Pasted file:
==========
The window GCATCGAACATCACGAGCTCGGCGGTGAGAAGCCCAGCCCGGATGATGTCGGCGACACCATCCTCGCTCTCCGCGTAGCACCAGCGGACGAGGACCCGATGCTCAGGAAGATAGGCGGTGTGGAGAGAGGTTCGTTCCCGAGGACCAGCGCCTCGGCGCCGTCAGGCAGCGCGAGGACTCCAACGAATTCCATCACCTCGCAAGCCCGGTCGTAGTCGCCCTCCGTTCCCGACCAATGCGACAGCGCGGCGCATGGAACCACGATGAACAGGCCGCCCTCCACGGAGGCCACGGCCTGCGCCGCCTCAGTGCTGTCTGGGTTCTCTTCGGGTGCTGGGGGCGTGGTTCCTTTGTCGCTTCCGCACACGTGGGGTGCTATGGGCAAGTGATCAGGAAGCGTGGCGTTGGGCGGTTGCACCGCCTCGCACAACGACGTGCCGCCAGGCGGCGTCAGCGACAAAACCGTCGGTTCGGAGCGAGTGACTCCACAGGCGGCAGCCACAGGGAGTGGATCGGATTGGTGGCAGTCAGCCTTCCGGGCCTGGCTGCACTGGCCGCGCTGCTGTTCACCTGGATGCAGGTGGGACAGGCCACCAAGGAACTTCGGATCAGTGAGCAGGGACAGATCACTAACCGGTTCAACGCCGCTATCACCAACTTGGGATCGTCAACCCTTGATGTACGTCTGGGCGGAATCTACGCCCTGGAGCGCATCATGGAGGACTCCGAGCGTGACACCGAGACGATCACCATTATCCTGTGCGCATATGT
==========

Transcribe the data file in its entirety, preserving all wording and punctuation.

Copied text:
The window GCATCGAACATCACGAGCTCGGCGGTGAGAAGCCCAGCCCGGATGATGTCGGCGACACCATCCTCGCTCTCCGCGTAGCACCAGCGGACGAGGACCCGATGCTCAGGAAGATAGGCGGTGTGGAGAGAGGTTCGTTCCCGAGGACCAGCGCCTCGGCGCCGTCAGGCAGCGCGAGGACTCCAACGAATTCCATCACCTCGCAAGCCCGGTCGTAGTCGCCCTCCGTTCCCGACCAATGCGACAGCGCGGCGCATGGAACCACGATGAACAGGCCGCCCTCCACGGAGGCCACGGCCTGCGCCGCCTCAGTGCTGTCTGGGTTCTCTTCGGGTGCTGGGGGCGTGGTTCCTTTGTCGCTTCCGCACACGTGGGGTGCTATGGGCAAGTGATCAGGAAGCGTGGCGTTGGGCGGTTGCACCGCCTCGCACAACGACGTGCCGCCAGGCGGCGTCAGCGACAAAACCGTCGGTTCGGAGCGAGTGACTCCACAGGCGGCAGCCACAGGGAGTGGATCGGATTGGTGGCAGTCAGCCTTCCGGGCCTGGCTGCACTGGCCGCGCTGCTGTTCACCTGGATGCAGGTGGGACAGGCCACCAAGGAACTTCGGATCAGTGAGCAGGGACAGATCACTAACCGGTTCAACGCCGCTATCACCAACTTGGGATCGTCAACCCTTGATGTACGTCTGGGCGGAATCTACGCCCTGGAGCGCATCATGGAGGACTCCGAGCGTGACACCGAGACGATCACCATTATCCTGTGCGCATATGT